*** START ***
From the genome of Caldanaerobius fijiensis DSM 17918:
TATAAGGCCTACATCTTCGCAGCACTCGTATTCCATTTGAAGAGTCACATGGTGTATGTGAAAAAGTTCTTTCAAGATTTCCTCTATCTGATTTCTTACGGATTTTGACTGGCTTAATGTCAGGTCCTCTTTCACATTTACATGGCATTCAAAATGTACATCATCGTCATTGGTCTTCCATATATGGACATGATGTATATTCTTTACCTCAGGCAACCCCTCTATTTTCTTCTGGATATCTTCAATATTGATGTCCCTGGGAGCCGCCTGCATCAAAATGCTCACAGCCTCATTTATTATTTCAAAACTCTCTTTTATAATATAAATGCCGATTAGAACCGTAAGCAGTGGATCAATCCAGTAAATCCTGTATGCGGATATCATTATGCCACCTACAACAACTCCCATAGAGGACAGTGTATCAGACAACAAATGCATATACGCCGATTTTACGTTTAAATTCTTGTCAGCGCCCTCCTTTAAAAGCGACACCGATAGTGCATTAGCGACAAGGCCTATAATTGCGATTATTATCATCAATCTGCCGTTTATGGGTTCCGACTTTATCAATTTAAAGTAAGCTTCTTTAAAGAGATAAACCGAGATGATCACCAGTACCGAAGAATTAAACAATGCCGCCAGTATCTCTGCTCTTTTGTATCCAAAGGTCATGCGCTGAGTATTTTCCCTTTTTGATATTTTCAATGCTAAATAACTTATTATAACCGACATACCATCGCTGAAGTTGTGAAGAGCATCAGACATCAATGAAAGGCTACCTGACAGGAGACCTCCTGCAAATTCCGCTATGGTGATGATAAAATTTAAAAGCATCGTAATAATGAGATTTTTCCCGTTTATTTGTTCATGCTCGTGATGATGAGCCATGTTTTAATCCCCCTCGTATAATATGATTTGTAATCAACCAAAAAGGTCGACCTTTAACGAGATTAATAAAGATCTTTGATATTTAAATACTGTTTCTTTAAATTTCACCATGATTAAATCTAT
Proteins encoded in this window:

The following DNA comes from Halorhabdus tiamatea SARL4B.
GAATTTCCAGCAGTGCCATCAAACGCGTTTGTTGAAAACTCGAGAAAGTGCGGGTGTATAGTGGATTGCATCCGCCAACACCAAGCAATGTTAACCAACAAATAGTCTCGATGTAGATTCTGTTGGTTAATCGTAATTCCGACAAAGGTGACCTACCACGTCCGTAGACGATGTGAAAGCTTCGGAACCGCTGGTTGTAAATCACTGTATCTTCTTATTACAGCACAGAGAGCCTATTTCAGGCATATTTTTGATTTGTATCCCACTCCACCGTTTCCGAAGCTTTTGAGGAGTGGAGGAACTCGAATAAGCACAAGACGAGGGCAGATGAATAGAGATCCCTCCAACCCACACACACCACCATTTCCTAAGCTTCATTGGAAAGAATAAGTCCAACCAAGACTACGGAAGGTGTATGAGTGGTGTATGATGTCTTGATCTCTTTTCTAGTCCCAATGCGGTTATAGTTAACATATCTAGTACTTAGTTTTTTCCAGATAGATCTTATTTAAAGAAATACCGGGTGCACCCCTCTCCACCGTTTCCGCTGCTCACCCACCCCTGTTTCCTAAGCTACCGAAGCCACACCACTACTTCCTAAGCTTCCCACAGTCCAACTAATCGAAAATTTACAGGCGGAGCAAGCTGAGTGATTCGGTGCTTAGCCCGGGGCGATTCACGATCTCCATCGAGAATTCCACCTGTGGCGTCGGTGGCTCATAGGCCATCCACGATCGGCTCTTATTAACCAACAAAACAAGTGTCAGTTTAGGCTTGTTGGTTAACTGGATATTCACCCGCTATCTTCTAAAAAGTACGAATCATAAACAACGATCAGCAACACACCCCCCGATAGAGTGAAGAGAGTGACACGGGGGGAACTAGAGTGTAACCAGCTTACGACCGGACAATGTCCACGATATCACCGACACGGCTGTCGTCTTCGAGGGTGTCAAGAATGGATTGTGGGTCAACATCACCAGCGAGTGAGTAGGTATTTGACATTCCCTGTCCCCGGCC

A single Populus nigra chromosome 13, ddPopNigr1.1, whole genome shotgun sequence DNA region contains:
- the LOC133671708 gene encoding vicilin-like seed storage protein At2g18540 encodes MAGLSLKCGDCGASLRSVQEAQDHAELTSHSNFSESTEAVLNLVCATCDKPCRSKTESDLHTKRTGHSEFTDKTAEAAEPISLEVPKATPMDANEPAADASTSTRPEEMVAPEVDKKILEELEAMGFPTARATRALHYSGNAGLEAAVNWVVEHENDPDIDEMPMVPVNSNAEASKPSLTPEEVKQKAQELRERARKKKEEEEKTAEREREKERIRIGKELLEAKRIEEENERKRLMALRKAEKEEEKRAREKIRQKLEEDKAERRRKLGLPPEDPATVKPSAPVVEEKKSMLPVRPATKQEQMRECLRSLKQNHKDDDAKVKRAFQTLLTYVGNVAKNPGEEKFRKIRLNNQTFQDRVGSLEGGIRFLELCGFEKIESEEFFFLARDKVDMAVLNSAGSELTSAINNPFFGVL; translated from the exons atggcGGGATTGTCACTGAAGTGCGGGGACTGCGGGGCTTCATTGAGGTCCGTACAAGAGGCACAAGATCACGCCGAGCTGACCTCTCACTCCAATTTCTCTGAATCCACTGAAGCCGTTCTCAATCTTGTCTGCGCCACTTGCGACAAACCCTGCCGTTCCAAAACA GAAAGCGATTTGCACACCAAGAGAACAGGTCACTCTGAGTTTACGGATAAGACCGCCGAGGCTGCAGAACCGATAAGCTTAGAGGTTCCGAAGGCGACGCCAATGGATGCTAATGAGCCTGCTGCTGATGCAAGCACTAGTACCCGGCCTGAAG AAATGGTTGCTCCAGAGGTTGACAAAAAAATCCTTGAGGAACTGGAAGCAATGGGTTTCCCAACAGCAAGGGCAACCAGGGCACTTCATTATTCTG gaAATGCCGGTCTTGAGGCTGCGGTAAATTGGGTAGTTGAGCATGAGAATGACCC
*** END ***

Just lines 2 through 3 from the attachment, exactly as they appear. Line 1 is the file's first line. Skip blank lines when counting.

TATAAGGCCTACATCTTCGCAGCACTCGTATTCCATTTGAAGAGTCACATGGTGTATGTGAAAAAGTTCTTTCAAGATTTCCTCTATCTGATTTCTTACGGATTTTGACTGGCTTAATGTCAGGTCCTCTTTCACATTTACATGGCATTCAAAATGTACATCATCGTCATTGGTCTTCCATATATGGACATGATGTATATTCTTTACCTCAGGCAACCCCTCTATTTTCTTCTGGATATCTTCAATATTGATGTCCCTGGGAGCCGCCTGCATCAAAATGCTCACAGCCTCATTTATTATTTCAAAACTCTCTTTTATAATATAAATGCCGATTAGAACCGTAAGCAGTGGATCAATCCAGTAAATCCTGTATGCGGATATCATTATGCCACCTACAACAACTCCCATAGAGGACAGTGTATCAGACAACAAATGCATATACGCCGATTTTACGTTTAAATTCTTGTCAGCGCCCTCCTTTAAAAGCGACACCGATAGTGCATTAGCGACAAGGCCTATAATTGCGATTATTATCATCAATCTGCCGTTTATGGGTTCCGACTTTATCAATTTAAAGTAAGCTTCTTTAAAGAGATAAACCGAGATGATCACCAGTACCGAAGAATTAAACAATGCCGCCAGTATCTCTGCTCTTTTGTATCCAAAGGTCATGCGCTGAGTATTTTCCCTTTTTGATATTTTCAATGCTAAATAACTTATTATAACCGACATACCATCGCTGAAGTTGTGAAGAGCATCAGACATCAATGAAAGGCTACCTGACAGGAGACCTCCTGCAAATTCCGCTATGGTGATGATAAAATTTAAAAGCATCGTAATAATGAGATTTTTCCCGTTTATTTGTTCATGCTCGTGATGATGAGCCATGTTTTAATCCCCCTCGTATAATATGATTTGTAATCAACCAAAAAGGTCGACCTTTAACGAGATTAATAAAGATCTTTGATATTTAAATACTGTTTCTTTAAATTTCACCATGATTAAATCTAT
Proteins encoded in this window: